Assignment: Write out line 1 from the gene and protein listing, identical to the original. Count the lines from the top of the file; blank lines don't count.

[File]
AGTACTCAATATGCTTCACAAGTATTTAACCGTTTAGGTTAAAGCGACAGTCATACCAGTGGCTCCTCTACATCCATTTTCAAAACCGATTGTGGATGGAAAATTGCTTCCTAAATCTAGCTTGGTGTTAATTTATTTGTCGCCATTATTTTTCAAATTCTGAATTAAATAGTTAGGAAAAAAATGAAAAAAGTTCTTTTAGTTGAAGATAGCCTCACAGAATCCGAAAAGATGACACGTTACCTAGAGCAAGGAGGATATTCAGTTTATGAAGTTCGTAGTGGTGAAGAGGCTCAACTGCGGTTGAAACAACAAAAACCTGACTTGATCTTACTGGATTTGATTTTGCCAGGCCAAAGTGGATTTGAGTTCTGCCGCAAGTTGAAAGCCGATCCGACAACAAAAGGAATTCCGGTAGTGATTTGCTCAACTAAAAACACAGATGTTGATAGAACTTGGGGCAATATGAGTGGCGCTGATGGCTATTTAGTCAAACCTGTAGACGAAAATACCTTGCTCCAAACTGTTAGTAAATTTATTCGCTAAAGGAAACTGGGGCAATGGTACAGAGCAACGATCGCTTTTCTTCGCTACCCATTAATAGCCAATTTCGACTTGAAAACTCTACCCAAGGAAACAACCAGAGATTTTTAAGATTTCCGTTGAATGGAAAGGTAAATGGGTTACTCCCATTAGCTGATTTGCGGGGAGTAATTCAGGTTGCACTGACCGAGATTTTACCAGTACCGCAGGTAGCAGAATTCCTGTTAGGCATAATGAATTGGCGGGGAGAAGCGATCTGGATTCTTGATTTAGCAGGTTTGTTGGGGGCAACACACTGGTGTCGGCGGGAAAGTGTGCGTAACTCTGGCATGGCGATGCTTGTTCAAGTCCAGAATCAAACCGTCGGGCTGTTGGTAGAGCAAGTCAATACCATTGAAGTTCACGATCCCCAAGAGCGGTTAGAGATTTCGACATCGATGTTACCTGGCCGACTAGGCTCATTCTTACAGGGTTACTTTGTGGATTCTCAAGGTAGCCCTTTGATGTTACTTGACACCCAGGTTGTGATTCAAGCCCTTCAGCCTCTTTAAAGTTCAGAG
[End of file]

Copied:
AGTACTCAATATGCTTCACAAGTATTTAACCGTTTAGGTTAAAGCGACAGTCATACCAGTGGCTCCTCTACATCCATTTTCAAAACCGATTGTGGATGGAAAATTGCTTCCTAAATCTAGCTTGGTGTTAATTTATTTGTCGCCATTATTTTTCAAATTCTGAATTAAATAGTTAGGAAAAAAATGAAAAAAGTTCTTTTAGTTGAAGATAGCCTCACAGAATCCGAAAAGATGACACGTTACCTAGAGCAAGGAGGATATTCAGTTTATGAAGTTCGTAGTGGTGAAGAGGCTCAACTGCGGTTGAAACAACAAAAACCTGACTTGATCTTACTGGATTTGATTTTGCCAGGCCAAAGTGGATTTGAGTTCTGCCGCAAGTTGAAAGCCGATCCGACAACAAAAGGAATTCCGGTAGTGATTTGCTCAACTAAAAACACAGATGTTGATAGAACTTGGGGCAATATGAGTGGCGCTGATGGCTATTTAGTCAAACCTGTAGACGAAAATACCTTGCTCCAAACTGTTAGTAAATTTATTCGCTAAAGGAAACTGGGGCAATGGTACAGAGCAACGATCGCTTTTCTTCGCTACCCATTAATAGCCAATTTCGACTTGAAAACTCTACCCAAGGAAACAACCAGAGATTTTTAAGATTTCCGTTGAATGGAAAGGTAAATGGGTTACTCCCATTAGCTGATTTGCGGGGAGTAATTCAGGTTGCACTGACCGAGATTTTACCAGTACCGCAGGTAGCAGAATTCCTGTTAGGCATAATGAATTGGCGGGGAGAAGCGATCTGGATTCTTGATTTAGCAGGTTTGTTGGGGGCAACACACTGGTGTCGGCGGGAAAGTGTGCGTAACTCTGGCATGGCGATGCTTGTTCAAGTCCAGAATCAAACCGTCGGGCTGTTGGTAGAGCAAGTCAATACCATTGAAGTTCACGATCCCCAAGAGCGGTTAGAGATTTCGACATCGATGTTACCTGGCCGACTAGGCTCATTCTTACAGGGTTACTTTGTGGATTCTCAAGGTAGCCCTTTGATGTTACTTGACACCCAGGTTGTGATTCAAGCCCTTCAGCCTCTTTAAAGTTCAGAG